TRAITOR BALLASTEROS. and two pence, to as many poor persons, who are thus weekly relieved by rotation. Besides this relief, bis Grace of Canter
By George Matthewes, bury distributes a considerable sum
First Aide-de-Camp to General Riego. annually to poor housekeepers.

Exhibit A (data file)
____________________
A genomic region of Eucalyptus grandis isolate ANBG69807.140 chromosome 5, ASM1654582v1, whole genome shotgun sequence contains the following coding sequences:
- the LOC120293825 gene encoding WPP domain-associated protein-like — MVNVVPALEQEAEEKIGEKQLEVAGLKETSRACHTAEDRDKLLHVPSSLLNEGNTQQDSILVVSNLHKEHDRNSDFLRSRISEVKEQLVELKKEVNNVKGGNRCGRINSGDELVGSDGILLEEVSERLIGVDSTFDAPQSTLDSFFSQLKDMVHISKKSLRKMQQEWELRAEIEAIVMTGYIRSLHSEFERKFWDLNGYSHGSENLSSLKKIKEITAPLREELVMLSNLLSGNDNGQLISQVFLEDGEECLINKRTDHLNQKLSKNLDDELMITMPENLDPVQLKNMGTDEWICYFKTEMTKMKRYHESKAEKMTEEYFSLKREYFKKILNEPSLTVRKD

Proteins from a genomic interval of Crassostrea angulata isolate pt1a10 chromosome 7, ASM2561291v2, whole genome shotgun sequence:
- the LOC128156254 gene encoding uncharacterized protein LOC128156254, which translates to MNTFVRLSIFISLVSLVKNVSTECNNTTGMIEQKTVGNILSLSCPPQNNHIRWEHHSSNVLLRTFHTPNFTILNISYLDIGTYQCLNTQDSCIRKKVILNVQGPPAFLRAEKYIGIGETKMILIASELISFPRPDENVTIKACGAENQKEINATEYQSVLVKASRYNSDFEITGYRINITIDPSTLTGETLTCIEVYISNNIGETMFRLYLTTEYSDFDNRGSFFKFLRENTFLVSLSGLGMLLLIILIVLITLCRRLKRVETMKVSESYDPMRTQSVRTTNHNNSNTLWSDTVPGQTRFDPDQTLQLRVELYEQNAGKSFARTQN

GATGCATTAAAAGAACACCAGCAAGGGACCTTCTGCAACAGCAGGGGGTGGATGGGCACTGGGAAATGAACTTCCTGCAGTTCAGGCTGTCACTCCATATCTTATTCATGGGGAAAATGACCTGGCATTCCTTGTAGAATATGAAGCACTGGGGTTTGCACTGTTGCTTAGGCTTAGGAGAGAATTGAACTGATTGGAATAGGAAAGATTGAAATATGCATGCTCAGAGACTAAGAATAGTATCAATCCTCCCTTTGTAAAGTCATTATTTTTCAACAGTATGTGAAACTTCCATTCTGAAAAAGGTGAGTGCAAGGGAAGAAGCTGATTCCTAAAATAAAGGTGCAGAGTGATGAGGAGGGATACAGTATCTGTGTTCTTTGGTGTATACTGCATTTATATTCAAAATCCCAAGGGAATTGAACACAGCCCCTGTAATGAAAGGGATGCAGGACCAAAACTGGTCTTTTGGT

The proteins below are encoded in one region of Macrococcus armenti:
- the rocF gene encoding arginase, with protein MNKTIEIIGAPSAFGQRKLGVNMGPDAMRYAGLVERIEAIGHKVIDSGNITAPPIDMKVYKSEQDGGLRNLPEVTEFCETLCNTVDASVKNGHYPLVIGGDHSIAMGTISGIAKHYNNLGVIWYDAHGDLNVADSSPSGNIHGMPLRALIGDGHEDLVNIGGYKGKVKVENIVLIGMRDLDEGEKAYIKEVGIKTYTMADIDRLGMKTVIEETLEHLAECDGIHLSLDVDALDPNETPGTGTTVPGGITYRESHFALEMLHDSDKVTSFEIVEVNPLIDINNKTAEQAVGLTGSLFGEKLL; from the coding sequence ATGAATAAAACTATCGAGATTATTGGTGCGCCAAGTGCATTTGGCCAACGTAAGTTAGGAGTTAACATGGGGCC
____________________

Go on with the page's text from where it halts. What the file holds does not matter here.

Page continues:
On the annual aquatic procession of GENERAL orders were then given to the lord mayor of London to Westmin- send out Guerilla parties to reconnoitre, ster, the barge of the company of and they soon fell in with Ballasteros's Stationers, which is usually the first in army. Upon approaching them a brisk the show, proceeds to Lambeth palace; fire commenced on both sides, but we where they receive a present of sixteen soon perceived that this portion of our bottles of the archbishop's prime wine. opponents were firing in the air ; upon This castomi originated at the beginning which, orders were given to our party to of the eighteenth century. When Arch- cease firing, the troops proving to be bishop Tenison enjoyed the see, a very friends. Colonel Lucar, on the advance, near relation of his, who happened to be most unfortunately received a shot tltough master of the Stationers' company, bis body-the wound proved mortal, and thought it a compliment to call there in I heard with paioful regret of this galfull state, and in his barge : when the lant officer's death on the following day. archbishop being informed that the When we ceased firing, General Riego number of the company within the came up and exclaimed, “This day, my barge was thirty-two, he thought that a comrades, we shall be crowned with piwt of wine for each would not be dis- glory? We immediately advanced, and agreeable; and ordered at the same formed our lines for a general engage time that a sufficient quantity of new ment. The General, ordering the Staff bread and old cheese, with plenty of Othicers to the front, and addressing me, strong ale, should be given to the water most flatteringly demanded, “Matthewes, men and attendants; and from that where will you take command ?" I anaccidental circumstance it has grown swered, “Wherever your Excellency may into a settled custom. The company, in think proper to order me;' adding, that return, present to the archbishop a copy he did me an honour which I feared my of the several almanacks which they have inexperience did not merit. He replied, the peculiar privilege of publishing. that my previous conduct had given himn